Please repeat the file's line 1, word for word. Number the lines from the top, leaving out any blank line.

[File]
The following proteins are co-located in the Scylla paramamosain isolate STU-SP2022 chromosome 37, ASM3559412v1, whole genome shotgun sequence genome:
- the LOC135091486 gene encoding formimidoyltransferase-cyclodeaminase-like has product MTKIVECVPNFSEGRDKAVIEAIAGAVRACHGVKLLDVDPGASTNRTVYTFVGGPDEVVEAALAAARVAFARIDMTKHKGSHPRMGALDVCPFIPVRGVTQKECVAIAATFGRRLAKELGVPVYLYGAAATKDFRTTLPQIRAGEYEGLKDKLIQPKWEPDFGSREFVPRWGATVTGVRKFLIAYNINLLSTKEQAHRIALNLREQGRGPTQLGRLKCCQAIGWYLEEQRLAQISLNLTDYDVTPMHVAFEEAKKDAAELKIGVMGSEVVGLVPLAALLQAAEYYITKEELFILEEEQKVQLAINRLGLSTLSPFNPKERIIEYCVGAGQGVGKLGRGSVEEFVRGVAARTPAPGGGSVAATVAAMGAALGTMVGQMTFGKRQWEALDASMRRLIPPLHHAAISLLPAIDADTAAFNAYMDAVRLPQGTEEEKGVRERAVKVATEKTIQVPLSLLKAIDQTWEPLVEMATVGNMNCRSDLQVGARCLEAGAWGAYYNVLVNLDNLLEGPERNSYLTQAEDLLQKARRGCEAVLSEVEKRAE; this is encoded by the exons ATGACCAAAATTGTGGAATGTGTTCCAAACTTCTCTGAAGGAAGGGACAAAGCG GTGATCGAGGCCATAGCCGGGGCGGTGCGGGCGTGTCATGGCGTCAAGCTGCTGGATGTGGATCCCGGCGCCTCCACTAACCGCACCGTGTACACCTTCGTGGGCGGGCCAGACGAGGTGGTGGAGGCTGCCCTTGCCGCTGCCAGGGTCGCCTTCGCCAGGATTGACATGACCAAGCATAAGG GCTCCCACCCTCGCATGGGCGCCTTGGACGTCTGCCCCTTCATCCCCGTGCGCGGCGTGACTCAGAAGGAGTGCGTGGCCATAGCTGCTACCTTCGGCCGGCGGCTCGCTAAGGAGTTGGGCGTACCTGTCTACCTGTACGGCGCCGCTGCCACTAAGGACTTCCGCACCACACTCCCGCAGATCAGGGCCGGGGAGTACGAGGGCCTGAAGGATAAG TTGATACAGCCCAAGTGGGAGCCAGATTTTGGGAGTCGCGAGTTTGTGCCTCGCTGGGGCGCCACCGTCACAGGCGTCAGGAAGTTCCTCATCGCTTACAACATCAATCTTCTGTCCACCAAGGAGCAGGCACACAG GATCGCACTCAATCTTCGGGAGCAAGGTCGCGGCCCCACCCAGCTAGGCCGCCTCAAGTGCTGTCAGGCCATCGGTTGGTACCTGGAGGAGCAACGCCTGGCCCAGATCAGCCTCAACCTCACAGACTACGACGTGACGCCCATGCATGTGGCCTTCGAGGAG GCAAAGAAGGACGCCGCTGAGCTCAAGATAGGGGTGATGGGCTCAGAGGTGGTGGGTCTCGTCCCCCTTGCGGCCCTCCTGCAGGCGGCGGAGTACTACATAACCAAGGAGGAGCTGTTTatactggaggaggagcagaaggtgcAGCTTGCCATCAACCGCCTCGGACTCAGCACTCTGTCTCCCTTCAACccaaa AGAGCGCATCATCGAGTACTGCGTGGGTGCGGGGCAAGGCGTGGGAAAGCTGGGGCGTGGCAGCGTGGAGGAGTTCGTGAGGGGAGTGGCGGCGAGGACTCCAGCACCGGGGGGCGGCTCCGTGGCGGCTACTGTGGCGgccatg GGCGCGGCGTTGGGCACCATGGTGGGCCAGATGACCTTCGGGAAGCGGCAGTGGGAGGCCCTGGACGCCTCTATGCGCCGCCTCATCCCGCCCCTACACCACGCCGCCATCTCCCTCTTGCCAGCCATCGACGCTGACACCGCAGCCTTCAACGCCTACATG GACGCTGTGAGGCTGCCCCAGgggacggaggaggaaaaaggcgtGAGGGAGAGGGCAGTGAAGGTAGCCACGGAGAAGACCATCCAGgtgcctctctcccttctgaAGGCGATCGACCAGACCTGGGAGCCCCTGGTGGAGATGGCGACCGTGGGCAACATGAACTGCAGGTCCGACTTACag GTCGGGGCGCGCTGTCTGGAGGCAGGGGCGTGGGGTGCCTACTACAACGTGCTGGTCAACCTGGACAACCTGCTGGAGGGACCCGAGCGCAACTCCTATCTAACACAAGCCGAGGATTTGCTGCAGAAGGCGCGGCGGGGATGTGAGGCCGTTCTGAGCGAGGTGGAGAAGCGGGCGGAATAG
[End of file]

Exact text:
The following proteins are co-located in the Scylla paramamosain isolate STU-SP2022 chromosome 37, ASM3559412v1, whole genome shotgun sequence genome: